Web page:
Daily Notes on Literature, Pop Culture & Media, and Academia

Yiyun Li: “The Science of Flight”

Posted by litdaily on September 11, 2010

Yiyun Li’s short story “The Science of Flight,” published in the “20 under 40” series in The New Yorker suggests that an immigrant’s life is arranged in stories: stories that are included and those that are left out, stories that are stolen from others’ lives to inscribe the immigrant’s arc of flight:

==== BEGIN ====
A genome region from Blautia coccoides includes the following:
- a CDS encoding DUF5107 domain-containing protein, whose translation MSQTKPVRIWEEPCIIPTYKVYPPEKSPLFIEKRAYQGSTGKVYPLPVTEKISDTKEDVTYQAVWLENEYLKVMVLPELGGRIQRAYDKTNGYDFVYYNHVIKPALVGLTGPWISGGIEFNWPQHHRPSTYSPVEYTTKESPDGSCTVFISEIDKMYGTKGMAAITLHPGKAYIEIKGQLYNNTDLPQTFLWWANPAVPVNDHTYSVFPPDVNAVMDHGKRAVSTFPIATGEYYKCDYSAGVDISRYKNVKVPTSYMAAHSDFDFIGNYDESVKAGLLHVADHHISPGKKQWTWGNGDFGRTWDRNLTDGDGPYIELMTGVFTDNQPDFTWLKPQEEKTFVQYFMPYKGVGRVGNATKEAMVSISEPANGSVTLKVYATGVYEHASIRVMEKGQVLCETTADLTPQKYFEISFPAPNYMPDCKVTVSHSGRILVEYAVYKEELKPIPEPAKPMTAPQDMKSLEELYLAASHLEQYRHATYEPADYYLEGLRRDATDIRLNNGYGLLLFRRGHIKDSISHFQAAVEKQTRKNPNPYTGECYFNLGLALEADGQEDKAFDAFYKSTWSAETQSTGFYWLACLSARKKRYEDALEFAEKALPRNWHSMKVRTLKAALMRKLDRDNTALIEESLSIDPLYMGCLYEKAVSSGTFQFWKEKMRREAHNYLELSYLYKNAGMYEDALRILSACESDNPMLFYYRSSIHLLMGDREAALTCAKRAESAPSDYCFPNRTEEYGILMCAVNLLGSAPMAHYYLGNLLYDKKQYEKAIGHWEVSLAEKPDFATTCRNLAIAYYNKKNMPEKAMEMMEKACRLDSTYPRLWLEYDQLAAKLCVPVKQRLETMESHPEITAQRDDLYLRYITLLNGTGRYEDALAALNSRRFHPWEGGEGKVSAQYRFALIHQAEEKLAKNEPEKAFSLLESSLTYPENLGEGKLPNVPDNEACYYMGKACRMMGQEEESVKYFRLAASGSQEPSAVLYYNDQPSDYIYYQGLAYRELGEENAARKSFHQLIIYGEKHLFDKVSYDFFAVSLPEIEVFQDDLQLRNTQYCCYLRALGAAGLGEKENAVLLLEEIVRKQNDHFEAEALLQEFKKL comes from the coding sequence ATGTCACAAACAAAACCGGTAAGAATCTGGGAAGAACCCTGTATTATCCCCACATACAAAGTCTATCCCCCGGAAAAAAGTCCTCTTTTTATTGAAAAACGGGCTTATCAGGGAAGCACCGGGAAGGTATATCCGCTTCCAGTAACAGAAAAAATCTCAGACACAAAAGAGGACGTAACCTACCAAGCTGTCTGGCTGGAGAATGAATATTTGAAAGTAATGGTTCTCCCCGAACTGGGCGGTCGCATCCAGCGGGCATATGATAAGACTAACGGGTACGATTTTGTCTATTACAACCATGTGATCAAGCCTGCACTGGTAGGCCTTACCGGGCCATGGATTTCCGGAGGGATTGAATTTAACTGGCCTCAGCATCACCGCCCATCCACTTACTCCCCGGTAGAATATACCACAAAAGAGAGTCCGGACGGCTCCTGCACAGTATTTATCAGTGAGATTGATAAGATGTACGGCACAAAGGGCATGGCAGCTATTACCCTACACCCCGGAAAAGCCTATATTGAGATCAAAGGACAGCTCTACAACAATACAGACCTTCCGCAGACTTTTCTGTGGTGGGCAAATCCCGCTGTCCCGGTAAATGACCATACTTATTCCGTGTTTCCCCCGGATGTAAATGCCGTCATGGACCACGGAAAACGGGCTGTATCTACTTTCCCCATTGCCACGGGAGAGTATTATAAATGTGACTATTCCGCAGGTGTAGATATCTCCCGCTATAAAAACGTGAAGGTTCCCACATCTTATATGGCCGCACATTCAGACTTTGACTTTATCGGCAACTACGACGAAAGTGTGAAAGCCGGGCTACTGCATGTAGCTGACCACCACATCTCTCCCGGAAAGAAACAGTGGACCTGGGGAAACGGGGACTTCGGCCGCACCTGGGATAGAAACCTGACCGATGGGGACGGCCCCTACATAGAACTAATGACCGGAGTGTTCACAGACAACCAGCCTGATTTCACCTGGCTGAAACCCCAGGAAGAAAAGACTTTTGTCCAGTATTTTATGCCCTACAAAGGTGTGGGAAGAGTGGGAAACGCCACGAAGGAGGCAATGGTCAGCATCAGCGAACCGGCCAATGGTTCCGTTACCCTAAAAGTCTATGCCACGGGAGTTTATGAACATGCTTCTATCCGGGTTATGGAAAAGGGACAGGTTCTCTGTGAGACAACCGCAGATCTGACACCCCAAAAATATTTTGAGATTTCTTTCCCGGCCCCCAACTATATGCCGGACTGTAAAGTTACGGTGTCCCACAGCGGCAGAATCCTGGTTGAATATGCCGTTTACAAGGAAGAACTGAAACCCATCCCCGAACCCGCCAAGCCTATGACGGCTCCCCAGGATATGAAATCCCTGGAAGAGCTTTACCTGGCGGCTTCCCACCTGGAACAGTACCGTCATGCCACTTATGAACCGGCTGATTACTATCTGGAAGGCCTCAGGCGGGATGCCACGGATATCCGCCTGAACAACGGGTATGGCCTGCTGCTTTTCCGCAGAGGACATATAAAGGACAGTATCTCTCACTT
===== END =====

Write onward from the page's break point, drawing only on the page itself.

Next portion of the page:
“Over the years she had become accustomed to who she was in other people’s eyes: she knew she would be considered a loser by her Chinese acquaintances in America, a divorced woman toiling her life away in an animal-care facility, someone who had failed to make it; in her landlord’s and neighbors’ eyes she was the quiet, good-mannered foreigner who paid her rent on time, who every Halloween put out a couple of pumpkins, uncarved but with drawn-on eyes and mouths, and who had no visitors on weekends or holidays, so there was no conflict regarding the guest parking; for her grandmother and her aging customers, who spent their days in the shack for conversation and companionship more than for the care of their thinning hair or balding heads, she was—despite being a baby who should have remained unborn, a child with little merit and an unnerving manner, and a young woman who had no respect for marriage or her own future—a proof, in the end, of the ultimate mercy of life.”



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